by Christy Bieber | Jan. 15, 2021
You don't want to throw your COVID-19 money in the garbage.
The recent $900 coronavirus stimulus bill authorized a direct payment of up to $600 per eligible adult and $600 per dependent child. Many Americans have already had this money deposited directly into their bank accounts.
However, the IRS was given a short Jan. 15 deadline to distribute the funds and opted to send the payment via debit card to around 4 million people. This includes some people who received their first stimulus payment via check, as releasing the funds on debit cards can actually be faster under certain circumstances.
Unfortunately, there's just one problem: The debit cards could easily be mistaken for junk mail and thrown away. In fact, reports indicate some people have tossed their stimulus payment into the trash, or been reluctant to activate the cards out of fear it's a scam.
Don't make that mistake as it will delay the arrival of your stimulus money. Here's how to recognize your debit card if it comes in the mail.
According to the IRS, if your stimulus payment is sent via debit card, it will come in a plain white envelope. On the outside, the envelope does not indicate it comes from the IRS or the federal government at all. Instead, it will simply read "Money Network Cardholder Services."
When you open the envelope, the card should have a Visa logo on the front and the name MetaBank®, N.A. on the back, as that is the issuing bank. You will also get a document inside the envelope that explains the debit card is your economic impact payment.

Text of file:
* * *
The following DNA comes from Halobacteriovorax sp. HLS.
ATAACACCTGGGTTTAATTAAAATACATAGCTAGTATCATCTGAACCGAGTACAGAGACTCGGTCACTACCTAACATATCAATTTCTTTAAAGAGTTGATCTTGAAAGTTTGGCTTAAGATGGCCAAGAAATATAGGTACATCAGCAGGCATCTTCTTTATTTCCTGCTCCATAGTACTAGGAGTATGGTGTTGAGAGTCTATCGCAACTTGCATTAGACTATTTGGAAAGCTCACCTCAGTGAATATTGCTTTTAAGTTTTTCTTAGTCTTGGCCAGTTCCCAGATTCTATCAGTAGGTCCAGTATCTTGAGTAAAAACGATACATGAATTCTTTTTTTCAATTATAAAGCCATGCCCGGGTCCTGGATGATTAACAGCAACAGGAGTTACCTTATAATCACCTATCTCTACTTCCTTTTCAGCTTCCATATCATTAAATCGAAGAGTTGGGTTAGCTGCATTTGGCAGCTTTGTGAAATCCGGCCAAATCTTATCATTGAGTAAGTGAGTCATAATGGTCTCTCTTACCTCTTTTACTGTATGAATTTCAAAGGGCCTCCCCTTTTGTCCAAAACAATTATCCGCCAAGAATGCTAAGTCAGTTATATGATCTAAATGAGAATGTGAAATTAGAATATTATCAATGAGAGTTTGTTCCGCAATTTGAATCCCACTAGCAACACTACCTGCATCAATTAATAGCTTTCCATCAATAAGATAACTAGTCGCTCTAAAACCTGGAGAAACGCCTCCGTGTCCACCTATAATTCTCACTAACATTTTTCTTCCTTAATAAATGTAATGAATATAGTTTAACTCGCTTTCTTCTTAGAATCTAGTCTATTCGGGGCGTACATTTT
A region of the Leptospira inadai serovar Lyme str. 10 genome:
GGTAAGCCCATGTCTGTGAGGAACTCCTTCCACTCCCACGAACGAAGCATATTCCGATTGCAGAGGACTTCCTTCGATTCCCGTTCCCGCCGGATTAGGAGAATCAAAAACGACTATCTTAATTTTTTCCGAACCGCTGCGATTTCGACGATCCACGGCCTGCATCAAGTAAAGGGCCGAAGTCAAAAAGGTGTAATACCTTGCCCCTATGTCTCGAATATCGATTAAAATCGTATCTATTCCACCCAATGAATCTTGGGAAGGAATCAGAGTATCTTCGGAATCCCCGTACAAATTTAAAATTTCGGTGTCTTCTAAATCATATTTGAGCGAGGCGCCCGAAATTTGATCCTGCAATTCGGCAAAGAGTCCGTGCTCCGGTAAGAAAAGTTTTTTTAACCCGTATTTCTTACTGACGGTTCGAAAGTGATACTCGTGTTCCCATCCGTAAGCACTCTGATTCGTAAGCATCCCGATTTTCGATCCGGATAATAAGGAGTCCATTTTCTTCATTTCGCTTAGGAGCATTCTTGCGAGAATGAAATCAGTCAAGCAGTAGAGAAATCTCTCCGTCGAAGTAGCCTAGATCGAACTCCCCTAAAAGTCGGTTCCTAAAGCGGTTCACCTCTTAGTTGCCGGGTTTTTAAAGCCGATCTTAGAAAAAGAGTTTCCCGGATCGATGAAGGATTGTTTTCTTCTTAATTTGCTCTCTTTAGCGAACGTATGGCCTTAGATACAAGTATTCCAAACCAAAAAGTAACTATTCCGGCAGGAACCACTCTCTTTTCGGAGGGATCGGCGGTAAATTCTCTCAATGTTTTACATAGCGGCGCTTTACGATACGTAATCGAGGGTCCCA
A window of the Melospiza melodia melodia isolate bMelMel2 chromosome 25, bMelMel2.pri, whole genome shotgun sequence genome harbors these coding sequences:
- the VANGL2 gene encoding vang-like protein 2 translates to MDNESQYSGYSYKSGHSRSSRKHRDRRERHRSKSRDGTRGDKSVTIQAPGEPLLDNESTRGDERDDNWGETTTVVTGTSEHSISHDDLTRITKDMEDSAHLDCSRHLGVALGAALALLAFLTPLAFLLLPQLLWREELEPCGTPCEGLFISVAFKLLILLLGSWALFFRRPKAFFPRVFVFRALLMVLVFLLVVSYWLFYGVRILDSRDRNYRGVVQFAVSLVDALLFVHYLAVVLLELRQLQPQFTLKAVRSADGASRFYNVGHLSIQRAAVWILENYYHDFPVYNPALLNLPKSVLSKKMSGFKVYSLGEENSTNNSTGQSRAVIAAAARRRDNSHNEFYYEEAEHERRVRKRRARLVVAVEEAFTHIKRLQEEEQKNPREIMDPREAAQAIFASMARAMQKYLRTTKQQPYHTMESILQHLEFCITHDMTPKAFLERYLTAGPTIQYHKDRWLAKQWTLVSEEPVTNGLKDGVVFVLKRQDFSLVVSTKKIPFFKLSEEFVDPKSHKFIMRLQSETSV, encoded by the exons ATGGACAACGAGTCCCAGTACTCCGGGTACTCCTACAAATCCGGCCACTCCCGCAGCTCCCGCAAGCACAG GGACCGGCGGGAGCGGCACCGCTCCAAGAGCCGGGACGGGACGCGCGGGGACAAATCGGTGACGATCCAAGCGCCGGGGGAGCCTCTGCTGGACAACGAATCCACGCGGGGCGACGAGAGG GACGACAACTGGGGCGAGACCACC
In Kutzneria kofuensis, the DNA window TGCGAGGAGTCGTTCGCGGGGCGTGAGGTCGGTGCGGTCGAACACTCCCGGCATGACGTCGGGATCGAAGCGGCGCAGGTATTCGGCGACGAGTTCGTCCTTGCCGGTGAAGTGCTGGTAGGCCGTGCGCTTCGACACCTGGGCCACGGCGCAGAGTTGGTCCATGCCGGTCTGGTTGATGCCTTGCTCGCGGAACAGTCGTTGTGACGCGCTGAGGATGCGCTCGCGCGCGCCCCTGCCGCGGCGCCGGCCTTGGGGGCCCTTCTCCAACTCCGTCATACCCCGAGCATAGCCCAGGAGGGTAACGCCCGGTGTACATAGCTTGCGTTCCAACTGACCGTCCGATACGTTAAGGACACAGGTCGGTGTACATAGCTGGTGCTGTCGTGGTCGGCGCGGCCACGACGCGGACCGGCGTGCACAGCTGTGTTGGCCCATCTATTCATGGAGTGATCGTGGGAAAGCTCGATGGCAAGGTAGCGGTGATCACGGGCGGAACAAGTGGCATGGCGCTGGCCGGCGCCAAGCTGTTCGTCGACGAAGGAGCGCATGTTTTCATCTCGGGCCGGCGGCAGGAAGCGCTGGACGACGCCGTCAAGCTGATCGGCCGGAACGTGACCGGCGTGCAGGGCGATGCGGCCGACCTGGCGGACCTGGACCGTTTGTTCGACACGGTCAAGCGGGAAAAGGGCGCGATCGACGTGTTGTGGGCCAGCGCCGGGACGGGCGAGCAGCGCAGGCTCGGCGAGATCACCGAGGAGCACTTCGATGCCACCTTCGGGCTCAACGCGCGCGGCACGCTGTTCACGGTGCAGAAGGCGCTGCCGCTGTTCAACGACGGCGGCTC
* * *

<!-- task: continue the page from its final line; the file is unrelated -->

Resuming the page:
After receiving your card, you can use it to make online purchases or buy items at retail stores, just as you would any other debit card. You can withdraw money for free at an AllPoint® ATM, or transfer the funds from your debit card to your personal bank account. Taking any of these actions with your card should be free. You can also check the balance of your card for free online, via mobile phone, or using the Money Network Mobile App.
Unfortunately, if you accidentally tossed your debit card in the trash, you'll have to formally request another one. You can do so by contacting customer service at 1-800-240-8100. While there is no cost to get the card replaced the first time, there is unfortunately a fee of $17 for priority shipping. You don't want to have to wait longer for your money or get hit with this fee, so it's best to avoid losing your card in the first place.
If you aren't sure whether or not your payment is on the way, you can use the IRS Get My Payment tool. This should indicate the date your direct deposit was or will be made, or the date your debit card or paper check has been or will be mailed. If your money is coming via mail, be sure to watch out for your envelope. And look carefully at all your mail so you don't accidentally throw out your long-awaited money.
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